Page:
But I didn’t always feel that way. I was in my early twenties when same-sex marriage became a federal right in Canada. I was not in love and I had no interest in marriage. It wasn’t my fight. In fact, I fought (ideologically at least) against it. I wrote a substantial master’s level paper critiquing the fight for same-sex marriage. I argued that queer activists were ignoring more important issues in our community like the bullying of gay youth and fight for trans rights (I am still critical of a singular focus on same-sex marriage as the litmus test for equality but I have come to realize that there is room at the table for all of our fights and that forming a hierarchy of oppressions is not particularly productive). And as someone with a deep commitment to feminism I felt that participating in an institution that had historically oppressed and devalued women would stand against my very understanding of myself. I was also critical of the need to afford certain government sponsored benefits to people participating in monogamous romantic relationships while denying those same benefits to single people, polyamorous folks, and those choosing to form primary relationships not based on romantic love (for the record I’m still critical of this aspect and am supportive of projects that work to overhaul the government’s relationship to marriage both gay and straight). I did not think I was the marrying kind and, besides all that, I was much more concerned with perfecting a haircut that would let other lesbians know I was on their team than I was with lending my hand to any form of queer activism.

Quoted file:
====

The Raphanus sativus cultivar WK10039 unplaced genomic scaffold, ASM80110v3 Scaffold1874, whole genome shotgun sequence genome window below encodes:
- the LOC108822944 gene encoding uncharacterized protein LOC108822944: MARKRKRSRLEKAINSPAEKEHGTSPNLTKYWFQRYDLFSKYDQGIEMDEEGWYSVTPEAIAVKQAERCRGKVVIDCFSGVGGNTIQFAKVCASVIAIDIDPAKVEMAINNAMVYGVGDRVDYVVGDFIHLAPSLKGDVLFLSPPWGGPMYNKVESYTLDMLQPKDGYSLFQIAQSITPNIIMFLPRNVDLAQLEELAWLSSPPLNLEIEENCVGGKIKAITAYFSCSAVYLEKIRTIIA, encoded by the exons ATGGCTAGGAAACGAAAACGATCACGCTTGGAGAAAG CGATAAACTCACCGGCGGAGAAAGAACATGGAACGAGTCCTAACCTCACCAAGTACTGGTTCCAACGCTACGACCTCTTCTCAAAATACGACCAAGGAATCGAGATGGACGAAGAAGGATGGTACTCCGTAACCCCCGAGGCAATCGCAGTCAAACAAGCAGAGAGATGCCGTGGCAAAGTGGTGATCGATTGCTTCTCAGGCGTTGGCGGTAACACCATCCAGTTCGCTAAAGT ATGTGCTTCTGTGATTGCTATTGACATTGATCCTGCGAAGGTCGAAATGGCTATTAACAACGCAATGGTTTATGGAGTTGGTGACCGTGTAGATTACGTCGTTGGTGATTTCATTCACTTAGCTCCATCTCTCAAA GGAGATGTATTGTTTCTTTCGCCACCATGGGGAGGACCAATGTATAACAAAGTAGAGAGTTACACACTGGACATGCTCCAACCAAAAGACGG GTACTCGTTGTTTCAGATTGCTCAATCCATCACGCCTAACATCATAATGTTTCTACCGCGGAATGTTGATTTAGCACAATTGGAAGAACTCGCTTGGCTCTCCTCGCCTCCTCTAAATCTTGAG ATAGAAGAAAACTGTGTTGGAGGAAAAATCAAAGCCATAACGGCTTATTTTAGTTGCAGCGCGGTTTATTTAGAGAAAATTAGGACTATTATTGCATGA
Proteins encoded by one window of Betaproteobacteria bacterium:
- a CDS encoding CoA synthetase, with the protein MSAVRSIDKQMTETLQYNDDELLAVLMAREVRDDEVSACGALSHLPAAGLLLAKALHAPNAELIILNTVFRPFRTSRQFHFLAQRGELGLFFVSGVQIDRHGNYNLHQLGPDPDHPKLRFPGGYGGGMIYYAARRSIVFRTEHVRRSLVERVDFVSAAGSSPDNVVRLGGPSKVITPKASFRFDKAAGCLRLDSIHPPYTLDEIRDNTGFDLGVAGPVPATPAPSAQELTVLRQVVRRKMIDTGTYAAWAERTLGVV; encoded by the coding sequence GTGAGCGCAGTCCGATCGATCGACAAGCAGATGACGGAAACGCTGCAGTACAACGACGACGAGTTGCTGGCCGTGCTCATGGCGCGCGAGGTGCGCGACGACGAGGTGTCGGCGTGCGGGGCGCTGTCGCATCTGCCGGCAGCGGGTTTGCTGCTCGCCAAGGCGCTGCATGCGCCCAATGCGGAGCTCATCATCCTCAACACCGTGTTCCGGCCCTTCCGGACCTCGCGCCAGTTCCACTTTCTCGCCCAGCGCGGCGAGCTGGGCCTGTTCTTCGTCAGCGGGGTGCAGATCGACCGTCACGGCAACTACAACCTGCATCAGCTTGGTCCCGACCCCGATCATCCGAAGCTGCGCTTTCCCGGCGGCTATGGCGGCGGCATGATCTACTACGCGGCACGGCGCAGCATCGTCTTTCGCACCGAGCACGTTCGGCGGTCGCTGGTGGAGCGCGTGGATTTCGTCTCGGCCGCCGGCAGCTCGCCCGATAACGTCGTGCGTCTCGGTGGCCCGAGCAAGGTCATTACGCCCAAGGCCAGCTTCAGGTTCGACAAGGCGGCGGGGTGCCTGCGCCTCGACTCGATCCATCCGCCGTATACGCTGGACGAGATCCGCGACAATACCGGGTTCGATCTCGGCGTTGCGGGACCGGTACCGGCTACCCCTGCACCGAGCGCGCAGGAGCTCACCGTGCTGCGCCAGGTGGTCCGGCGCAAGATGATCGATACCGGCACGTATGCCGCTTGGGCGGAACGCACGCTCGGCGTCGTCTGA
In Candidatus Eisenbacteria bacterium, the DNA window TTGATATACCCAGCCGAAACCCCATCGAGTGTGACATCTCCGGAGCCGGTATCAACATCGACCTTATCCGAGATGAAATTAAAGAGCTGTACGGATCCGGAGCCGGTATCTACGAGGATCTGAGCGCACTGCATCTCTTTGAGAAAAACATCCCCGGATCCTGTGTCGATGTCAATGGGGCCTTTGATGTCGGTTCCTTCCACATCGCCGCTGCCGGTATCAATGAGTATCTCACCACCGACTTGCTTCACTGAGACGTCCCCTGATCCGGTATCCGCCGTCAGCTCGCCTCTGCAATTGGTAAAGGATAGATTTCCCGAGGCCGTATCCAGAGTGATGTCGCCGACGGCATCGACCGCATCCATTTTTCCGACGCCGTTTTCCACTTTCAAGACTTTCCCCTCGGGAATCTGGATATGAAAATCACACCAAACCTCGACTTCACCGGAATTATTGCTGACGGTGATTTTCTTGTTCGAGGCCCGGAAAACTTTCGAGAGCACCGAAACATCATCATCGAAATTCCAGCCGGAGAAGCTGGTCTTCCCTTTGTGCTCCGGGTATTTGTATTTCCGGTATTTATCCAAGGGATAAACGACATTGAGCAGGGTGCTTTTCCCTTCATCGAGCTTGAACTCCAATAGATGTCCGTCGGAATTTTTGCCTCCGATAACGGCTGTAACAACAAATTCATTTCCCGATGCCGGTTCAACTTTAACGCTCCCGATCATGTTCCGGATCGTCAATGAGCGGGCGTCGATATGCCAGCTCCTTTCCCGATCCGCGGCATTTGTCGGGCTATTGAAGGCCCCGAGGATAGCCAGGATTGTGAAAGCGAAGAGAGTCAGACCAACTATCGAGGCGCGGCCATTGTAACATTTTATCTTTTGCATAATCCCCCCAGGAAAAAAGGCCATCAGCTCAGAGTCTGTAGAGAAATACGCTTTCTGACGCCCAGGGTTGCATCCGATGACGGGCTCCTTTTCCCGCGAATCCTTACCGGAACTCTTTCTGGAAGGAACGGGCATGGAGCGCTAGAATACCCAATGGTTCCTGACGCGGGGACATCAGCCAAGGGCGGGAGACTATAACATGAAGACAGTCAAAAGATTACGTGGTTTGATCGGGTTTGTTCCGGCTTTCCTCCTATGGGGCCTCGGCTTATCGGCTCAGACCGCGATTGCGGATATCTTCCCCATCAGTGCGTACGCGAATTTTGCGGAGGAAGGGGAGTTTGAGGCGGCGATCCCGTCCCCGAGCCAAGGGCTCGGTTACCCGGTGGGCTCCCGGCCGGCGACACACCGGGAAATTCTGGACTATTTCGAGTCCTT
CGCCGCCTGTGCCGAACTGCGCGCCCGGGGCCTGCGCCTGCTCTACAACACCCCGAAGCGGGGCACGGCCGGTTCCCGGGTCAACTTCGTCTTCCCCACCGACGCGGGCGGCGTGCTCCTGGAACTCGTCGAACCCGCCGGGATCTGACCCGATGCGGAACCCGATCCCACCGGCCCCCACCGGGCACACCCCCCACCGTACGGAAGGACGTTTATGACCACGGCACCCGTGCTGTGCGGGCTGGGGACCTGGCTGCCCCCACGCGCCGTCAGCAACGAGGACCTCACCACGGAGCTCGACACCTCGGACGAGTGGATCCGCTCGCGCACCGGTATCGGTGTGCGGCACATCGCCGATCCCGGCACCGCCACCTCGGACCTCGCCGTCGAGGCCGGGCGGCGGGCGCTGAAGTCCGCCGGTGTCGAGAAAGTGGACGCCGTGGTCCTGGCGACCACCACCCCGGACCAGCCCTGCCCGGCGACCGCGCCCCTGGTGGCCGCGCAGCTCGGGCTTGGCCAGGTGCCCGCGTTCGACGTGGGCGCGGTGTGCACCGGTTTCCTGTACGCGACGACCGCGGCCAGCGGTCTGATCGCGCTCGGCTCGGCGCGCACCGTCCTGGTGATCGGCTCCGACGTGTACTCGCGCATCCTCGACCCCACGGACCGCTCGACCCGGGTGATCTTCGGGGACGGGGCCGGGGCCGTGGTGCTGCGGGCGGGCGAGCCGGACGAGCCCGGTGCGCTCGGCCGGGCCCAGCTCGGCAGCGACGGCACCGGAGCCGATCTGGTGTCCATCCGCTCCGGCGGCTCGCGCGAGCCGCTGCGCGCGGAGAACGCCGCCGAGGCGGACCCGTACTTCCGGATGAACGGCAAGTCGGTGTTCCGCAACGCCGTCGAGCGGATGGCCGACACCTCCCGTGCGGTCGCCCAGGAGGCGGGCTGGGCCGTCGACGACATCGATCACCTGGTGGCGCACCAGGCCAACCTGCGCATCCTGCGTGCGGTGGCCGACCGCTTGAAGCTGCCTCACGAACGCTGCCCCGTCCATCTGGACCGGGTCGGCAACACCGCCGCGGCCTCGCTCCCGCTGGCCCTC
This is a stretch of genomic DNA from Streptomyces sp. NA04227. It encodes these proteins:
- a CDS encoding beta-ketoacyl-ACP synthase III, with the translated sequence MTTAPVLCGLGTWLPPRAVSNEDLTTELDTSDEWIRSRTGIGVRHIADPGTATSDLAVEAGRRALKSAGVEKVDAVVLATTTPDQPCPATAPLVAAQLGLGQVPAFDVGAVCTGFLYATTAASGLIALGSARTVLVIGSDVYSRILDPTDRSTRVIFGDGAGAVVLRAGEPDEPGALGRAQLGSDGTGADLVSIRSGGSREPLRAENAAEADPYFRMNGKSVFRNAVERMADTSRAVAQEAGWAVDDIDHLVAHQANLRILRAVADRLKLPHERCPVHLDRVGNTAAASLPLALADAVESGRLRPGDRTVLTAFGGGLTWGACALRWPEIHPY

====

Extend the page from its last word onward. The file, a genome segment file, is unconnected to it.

But with time, and love, that all changed. I fell in love with someone who made me feel like the world really was made of sunshine and pride parades. I sunk deeply into a never-ending sea of late night giggles, serious conversations that nourish a soul and the kind of love that makes you feel like your heart could literally explode. The kind of love through which you come to understand not just your partner but yourself. And when that woman, the one who had my heart as her very own, asked me if she could share her life (the rest of her whole entire life) with me I said, unequivocally, YES.
And then we got down to the business of planning a wedding. Which was fun, and exciting and frustrating and scary. We poured our hearts (and our bank accounts) into one magical day and made all of the promises we had made a thousand times before. But this time we did it in front of our family and friends and when we were done we signed a piece of paper that probably said a bunch of really important legal things that, summarized, meant that she had no intention of ever not being my partner and that from now on I could call her my wife. And I did. I called her my wife every day, one hundred times a day, for weeks. And, if I’m being completely honest, there is still a small part of me that gets a little thrill when I say things like “let me introduce you to my wife.” Because it means that she chose me and that I get to spend my life with her. And that is amazing.
So, while I can understand the critiques of the institution of marriage I am nonetheless grateful that I can choose to be a part of it in my own way. The world is full of cynicism and hate and criticism. But in my marriage I find magic and love and peace. And if I can make a wish for my child it would be that.